What parents need to know
Parents Need to Know
Parents need to know that even though the main character in this book is 9 years old, this book is a better fit for kids in late middle school and up. The book focuses on complex emotional issues of evil and the Holocaust, and raises questions about the nature of man. It could spark a great moral discussion. But kids will probably be very moved if not quite upset by some of the events in the book. Its theme is complex and powerful, and it will provoke emotions and questions that will need discussion and explanation. We recommend that you talk with your kids after they've read the book, or even read the book together.
What's the story?
When Bruno is forced to move away from his enormous Berlin home with his family, his life changes forever. Besides moving into a smaller house with no "nooks and crannies" to explore, besides having no one to play with except for his older sister (also known as the "Hopeless Case"), he's surrounded by soldiers that are constantly in and out of his father's downstairs office as well as other grown-ups who always seem angry or unhappy. Bruno misses his friends, his grandparents, and the city itself. And he doesn't understand what's going on around him. He hates everything about "Out-With" and is very lonely until he meets the boy on the other side of the fence.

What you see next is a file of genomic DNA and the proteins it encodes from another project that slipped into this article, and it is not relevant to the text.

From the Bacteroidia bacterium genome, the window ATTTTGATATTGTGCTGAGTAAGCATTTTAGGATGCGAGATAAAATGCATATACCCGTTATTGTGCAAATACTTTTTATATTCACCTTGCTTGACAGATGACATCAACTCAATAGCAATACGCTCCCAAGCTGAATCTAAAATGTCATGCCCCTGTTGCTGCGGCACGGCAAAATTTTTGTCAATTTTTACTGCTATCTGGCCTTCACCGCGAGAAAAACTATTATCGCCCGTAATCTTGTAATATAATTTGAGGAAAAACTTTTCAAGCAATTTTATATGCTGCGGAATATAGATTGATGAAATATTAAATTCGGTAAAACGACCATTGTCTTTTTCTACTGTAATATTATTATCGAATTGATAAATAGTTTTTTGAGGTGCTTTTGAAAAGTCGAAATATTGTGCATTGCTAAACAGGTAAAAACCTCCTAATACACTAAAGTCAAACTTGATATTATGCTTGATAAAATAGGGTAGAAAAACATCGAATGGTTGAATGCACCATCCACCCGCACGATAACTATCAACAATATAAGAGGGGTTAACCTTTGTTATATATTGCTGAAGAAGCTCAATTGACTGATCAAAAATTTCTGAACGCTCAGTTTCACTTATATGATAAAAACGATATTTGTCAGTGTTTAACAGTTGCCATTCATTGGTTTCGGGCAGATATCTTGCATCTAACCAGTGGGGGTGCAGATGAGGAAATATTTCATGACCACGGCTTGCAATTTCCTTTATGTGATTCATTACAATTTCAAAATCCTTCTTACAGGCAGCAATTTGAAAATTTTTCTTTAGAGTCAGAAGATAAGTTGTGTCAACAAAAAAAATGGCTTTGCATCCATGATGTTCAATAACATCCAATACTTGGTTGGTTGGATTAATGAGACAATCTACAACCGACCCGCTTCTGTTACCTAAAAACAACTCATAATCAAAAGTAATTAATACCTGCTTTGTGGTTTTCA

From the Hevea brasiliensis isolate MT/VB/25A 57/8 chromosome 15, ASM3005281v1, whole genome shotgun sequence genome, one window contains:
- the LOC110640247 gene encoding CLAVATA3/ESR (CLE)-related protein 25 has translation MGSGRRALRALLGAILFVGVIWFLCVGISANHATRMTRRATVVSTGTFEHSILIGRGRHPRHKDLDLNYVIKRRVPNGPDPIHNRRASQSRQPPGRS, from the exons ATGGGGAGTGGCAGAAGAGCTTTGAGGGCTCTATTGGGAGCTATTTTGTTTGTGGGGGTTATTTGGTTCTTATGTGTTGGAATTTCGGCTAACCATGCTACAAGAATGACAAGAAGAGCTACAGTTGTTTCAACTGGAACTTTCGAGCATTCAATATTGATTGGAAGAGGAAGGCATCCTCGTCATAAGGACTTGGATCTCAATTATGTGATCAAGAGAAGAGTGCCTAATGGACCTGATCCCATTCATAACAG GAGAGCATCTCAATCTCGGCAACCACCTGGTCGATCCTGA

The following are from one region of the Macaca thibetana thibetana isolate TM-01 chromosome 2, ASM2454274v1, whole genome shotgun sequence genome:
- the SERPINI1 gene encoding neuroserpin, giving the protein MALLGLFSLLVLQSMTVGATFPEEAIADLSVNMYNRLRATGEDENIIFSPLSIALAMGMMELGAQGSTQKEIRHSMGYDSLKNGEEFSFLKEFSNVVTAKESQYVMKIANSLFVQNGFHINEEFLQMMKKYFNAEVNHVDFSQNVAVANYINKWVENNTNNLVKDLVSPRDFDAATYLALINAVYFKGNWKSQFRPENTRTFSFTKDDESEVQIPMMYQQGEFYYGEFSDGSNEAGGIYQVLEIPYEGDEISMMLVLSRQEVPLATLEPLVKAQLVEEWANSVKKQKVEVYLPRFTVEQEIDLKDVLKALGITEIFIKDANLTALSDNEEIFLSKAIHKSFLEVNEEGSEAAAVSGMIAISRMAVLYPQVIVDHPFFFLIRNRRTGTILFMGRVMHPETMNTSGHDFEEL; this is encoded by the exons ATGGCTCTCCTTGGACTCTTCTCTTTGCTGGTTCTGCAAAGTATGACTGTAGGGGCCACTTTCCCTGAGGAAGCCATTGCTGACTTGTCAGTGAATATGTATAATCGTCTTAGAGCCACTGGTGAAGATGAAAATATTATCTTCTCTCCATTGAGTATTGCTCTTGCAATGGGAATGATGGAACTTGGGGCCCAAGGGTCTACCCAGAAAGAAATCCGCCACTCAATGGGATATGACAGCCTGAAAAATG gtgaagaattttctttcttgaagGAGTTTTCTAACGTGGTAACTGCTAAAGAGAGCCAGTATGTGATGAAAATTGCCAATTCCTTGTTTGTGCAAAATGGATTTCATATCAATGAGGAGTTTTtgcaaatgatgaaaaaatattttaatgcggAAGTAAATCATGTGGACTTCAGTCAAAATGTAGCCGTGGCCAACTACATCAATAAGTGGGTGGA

Is it any good?
This powerful book about the Holocaust stands out in part because of the unusual perspective: It's told through the eyes of the 9-year-old son of the commandant at Auschwitz, a boy who has no clue as to what is going on around him. This perspective allows readers to feel a strong sense of foreboding, long before they know the extent of the terror surrounding Bruno's world. Readers will be struck by the contrast between Bruno's normalcy and naivety, and the extreme horrors of the time.
Readers will quickly relate to Bruno, who is uprooted from his home and moved somewhere "nasty and cold" where he has no friends; he is lonely, his sister bugs him, and adults treat him as if he's not there. He wants to study art and read fantasy books rather than history and geography. He wants to get outside and explore. At one point Bruno even covets the life of the boy on the other side of the fence because at least he has other boys with whom he can play.
Families can talk about...
Families can talk about World War II and the Holocaust. How is reading a story different than reading about facts in a history book? Which do you find more moving? Which are you more likely to remember?
How would the story be different if it were told from another point of view?